U.S. planning Taiwan Strait transits, condemns China's missile launches
Washington, Aug. 4 (CNA) Washington on Thursday condemned Beijing for firing 11 ballistic missiles near Taiwan during live-fire military exercises earlier in the day, and said it will conduct air and maritime transits through the Taiwan Strait in the coming weeks, among other actions, to defend international law.
At a White House press briefing, National Security Coordinator for Strategic Communications John Kirby said China's missile launches near Taiwan on Thursday were "irresponsible" and "very aggressive."
China has "overreacted" to the visit to Taipei by U.S. House of Representative Speaker Nancy Pelosi by increasing "provocative military activity" in and around the Taiwan Strait, Kirby said.
Beijing was trying to use trip to Taipei by Pelosi -- the highest-level American official visit to Taiwan in 25 years -- as "a pretext to try to up the ante in tensions and to actually try to set a new status quo to get to a new normal" that China thinks it can maintain, Kirby said.
"We're not going to accept a new status quo" in cross-strait relations, Kirby said, "The world will reject it as well."
The Chinese People's Liberation Army (PLA) fired a total of 11 Dongfeng ballistic missiles into waters near northern, southern and eastern parts of Taiwan on Thursday afternoon (local time), according to Taiwan's Ministry of National Defense (MND).
The MND also confirmed that 22 PLA aircraft crossed the median line of the Taiwan Strait -- an unofficial buffer zone normally avoided by both Taiwanese and Chinese military aircraft -- on Thursday, when China began its live-fire military exercises in multiple locations near Taiwan.
The four-day military exercises, announced by Beijing shortly after Pelosi arrived in Taipei on Tuesday night as part of a wider Asia tour, are being held in six areas, parts of which overlap Taiwan's territorial waters, according to Chinese state media.
At Thursday's press briefing, Kirby said the U.S. plans to take actions that will include "standard air and maritime transits through the Taiwan Strait" in the next few weeks, as Beijing is expected to continue its military activities in the region.
Those transits will be consistent with the U.S.' longstanding approach to defending freedom of the seas and international law, he said.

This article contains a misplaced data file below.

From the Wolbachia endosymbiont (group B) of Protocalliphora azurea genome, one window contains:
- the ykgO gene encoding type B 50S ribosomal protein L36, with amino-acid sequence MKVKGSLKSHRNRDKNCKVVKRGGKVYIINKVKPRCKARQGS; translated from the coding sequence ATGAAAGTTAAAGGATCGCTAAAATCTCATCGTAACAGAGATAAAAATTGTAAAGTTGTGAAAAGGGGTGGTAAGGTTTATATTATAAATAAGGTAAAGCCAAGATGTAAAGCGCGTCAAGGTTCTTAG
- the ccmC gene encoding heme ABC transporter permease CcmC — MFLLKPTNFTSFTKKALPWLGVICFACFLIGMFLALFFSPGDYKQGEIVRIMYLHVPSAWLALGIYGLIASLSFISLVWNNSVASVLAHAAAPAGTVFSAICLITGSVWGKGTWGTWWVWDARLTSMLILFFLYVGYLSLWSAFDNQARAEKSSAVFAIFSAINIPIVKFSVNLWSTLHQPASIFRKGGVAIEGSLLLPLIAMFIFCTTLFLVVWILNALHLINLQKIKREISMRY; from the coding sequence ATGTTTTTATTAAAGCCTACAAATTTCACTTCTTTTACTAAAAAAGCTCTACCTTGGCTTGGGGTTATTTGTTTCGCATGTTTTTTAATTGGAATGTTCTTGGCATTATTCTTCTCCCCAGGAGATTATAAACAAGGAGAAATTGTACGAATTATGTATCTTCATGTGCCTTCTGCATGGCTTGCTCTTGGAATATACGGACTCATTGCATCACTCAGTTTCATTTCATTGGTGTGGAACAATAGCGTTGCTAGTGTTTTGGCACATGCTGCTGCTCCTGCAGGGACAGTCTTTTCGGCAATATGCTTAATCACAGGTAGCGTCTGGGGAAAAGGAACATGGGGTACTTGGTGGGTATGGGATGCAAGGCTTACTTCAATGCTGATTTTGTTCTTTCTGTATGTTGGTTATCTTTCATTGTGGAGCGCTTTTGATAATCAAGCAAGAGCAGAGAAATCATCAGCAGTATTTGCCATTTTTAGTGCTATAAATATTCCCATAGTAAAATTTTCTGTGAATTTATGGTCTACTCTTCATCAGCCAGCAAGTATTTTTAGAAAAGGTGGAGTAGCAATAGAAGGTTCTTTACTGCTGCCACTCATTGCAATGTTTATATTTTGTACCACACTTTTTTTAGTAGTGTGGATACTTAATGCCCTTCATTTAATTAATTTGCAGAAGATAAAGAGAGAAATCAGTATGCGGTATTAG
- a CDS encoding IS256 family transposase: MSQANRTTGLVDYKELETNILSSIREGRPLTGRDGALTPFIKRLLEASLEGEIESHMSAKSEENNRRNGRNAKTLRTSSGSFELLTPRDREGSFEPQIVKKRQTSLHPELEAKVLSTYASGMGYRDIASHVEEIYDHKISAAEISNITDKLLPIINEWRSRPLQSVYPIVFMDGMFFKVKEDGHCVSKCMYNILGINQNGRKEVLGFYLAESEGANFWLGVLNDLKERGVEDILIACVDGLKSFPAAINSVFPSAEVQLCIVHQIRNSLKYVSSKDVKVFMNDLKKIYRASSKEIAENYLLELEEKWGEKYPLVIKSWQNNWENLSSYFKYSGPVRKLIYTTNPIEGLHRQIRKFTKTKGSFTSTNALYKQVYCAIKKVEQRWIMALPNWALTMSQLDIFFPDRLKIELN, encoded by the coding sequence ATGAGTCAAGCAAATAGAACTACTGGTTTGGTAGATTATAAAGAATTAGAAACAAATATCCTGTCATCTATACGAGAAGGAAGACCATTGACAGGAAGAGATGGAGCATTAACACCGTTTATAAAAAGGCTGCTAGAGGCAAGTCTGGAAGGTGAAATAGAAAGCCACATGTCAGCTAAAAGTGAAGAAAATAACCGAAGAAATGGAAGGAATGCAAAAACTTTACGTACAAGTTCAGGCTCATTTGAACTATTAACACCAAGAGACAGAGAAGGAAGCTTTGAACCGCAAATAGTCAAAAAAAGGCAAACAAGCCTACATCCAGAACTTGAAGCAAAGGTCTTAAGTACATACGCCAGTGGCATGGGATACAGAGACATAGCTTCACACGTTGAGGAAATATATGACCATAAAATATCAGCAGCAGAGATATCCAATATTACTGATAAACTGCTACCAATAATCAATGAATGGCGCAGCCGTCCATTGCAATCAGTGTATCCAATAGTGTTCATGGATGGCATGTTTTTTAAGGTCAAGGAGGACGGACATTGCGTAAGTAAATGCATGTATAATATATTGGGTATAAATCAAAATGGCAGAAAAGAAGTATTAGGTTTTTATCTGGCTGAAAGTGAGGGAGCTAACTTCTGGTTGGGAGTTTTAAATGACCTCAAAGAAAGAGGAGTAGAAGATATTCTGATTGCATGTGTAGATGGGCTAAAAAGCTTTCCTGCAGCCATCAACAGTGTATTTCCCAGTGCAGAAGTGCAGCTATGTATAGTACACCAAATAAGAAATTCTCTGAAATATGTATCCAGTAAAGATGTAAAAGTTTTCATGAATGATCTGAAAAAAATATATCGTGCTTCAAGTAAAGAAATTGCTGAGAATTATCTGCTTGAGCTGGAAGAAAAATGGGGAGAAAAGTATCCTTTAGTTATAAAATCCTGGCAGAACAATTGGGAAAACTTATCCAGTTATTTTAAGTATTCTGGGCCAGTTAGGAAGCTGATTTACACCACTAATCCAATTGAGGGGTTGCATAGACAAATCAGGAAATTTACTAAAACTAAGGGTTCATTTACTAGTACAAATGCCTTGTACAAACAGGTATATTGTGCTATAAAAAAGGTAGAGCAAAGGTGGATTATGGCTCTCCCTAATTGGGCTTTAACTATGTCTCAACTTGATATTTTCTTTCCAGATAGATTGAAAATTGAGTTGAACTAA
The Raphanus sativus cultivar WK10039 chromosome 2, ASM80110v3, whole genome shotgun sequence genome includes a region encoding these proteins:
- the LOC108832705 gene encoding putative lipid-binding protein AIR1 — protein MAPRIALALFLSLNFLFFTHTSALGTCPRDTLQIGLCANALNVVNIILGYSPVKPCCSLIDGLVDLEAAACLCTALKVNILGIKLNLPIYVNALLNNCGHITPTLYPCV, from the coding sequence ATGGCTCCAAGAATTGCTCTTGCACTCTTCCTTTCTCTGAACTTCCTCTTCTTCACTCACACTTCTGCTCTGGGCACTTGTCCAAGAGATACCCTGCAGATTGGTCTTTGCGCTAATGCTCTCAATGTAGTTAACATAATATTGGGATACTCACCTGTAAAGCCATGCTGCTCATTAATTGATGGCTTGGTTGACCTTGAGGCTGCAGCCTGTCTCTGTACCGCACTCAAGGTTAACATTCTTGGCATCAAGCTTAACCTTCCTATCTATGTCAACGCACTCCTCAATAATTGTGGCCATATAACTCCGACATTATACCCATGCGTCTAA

Meanwhile, the American aircraft carrier USS Ronald Reagan and its strike group will "remain on station in the general area to monitor the situation" and will stay there "a little bit longer" than was planned, Kirby said.
The USS Ronald Reagan, a Nimitz-class nuclear-powered supercarrier, reentered the South China Sea on July 28 after a five-day port call in Singapore, according to the U.S. 7th Fleet. The aircraft carrier is now in the Philippine Sea conducting "routine operations," the 7th Fleet said in tweets over the past 24 hours.
Kirby said the U.S. is "prepared for what Beijing chooses to do" and will continue to support Taiwan, in accordance with the One China policy, while defending a free and open Indo-Pacific region.
On Friday, Pelosi said at a press conference in Japan that her trip to Taipei was consistent with the U.S.' policy towards Taiwan and that Beijing was "probably using our visit as an excuse" to conduct its live-fire exercises.
The Chinese have tried to prevent Taiwan from participating in international organizations, but "they will not isolate Taiwan by preventing us from traveling there," the 82-year-old lawmaker said.
"Our friendship with Taiwan is a strong one," Pelosi said, adding there is bipartisan support in the U.S. Congress for the maintenance of peace and the status quo in the Taiwan Strait.
Other members of the U.S. Congress have also condemned China's current actions as "yet another chapter in Beijing's unrelenting efforts to bully and coerce Taipei."
"Beijing should not be under any false illusion that these military drills will lessen resolve in the United States or elsewhere, or erode our commitment to stand with the people of Taiwan and their right to determine their own future. Just the opposite," Senators Bob Menendez and Jim Risch, chairman and ranking member of the U.S. Senate Foreign Relations Committee, respectively, said in a joint statement issued Thursday.
The U.S. business community has also joined the outcry, with President of the U.S.-Taiwan Business Council Rupert Hammond-Chambers telling CNN there was "a great deal of concern amongst the business community over heightened tensions in the [Taiwan] Strait."
In an interview with with Politico that was published Thursday, Hammond-Chambers said it would be in the interest of China to "maintain a high shrill tone with Taiwan to dampen the interest of companies to invest in Taiwan."
"That reduces the attractiveness of Taiwan as an investment location and raises the attractiveness of China as an economic partner to offset that," he said.
At the White House briefing, Kirby said in response to reporters' questions that there have been no discernible effects of the Taiwan Strait tensions on supply chains, but it "is something we're watching and are certainly concerned about."
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